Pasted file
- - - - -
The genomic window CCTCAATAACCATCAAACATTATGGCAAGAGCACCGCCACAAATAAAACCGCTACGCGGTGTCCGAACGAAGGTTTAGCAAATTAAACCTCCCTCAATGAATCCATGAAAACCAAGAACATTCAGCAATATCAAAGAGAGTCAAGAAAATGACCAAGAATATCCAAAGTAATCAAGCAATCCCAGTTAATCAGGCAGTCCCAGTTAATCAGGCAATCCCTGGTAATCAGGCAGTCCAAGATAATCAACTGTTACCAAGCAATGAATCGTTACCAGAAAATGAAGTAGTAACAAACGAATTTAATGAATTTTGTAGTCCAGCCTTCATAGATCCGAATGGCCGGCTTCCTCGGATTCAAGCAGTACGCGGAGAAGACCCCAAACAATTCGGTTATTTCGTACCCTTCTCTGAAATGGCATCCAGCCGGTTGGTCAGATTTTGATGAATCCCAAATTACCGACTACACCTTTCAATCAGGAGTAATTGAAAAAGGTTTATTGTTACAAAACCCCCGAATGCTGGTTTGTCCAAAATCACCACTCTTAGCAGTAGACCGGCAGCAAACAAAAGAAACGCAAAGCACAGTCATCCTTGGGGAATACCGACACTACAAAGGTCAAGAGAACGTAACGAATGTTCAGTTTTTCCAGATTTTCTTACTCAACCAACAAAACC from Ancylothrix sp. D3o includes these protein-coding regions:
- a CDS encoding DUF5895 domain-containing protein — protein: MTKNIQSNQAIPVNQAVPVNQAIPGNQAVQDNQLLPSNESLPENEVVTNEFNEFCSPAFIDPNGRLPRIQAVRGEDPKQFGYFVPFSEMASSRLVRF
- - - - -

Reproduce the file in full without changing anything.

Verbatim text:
The genomic window CCTCAATAACCATCAAACATTATGGCAAGAGCACCGCCACAAATAAAACCGCTACGCGGTGTCCGAACGAAGGTTTAGCAAATTAAACCTCCCTCAATGAATCCATGAAAACCAAGAACATTCAGCAATATCAAAGAGAGTCAAGAAAATGACCAAGAATATCCAAAGTAATCAAGCAATCCCAGTTAATCAGGCAGTCCCAGTTAATCAGGCAATCCCTGGTAATCAGGCAGTCCAAGATAATCAACTGTTACCAAGCAATGAATCGTTACCAGAAAATGAAGTAGTAACAAACGAATTTAATGAATTTTGTAGTCCAGCCTTCATAGATCCGAATGGCCGGCTTCCTCGGATTCAAGCAGTACGCGGAGAAGACCCCAAACAATTCGGTTATTTCGTACCCTTCTCTGAAATGGCATCCAGCCGGTTGGTCAGATTTTGATGAATCCCAAATTACCGACTACACCTTTCAATCAGGAGTAATTGAAAAAGGTTTATTGTTACAAAACCCCCGAATGCTGGTTTGTCCAAAATCACCACTCTTAGCAGTAGACCGGCAGCAAACAAAAGAAACGCAAAGCACAGTCATCCTTGGGGAATACCGACACTACAAAGGTCAAGAGAACGTAACGAATGTTCAGTTTTTCCAGATTTTCTTACTCAACCAACAAAACC from Ancylothrix sp. D3o includes these protein-coding regions:
- a CDS encoding DUF5895 domain-containing protein — protein: MTKNIQSNQAIPVNQAVPVNQAIPGNQAVQDNQLLPSNESLPENEVVTNEFNEFCSPAFIDPNGRLPRIQAVRGEDPKQFGYFVPFSEMASSRLVRF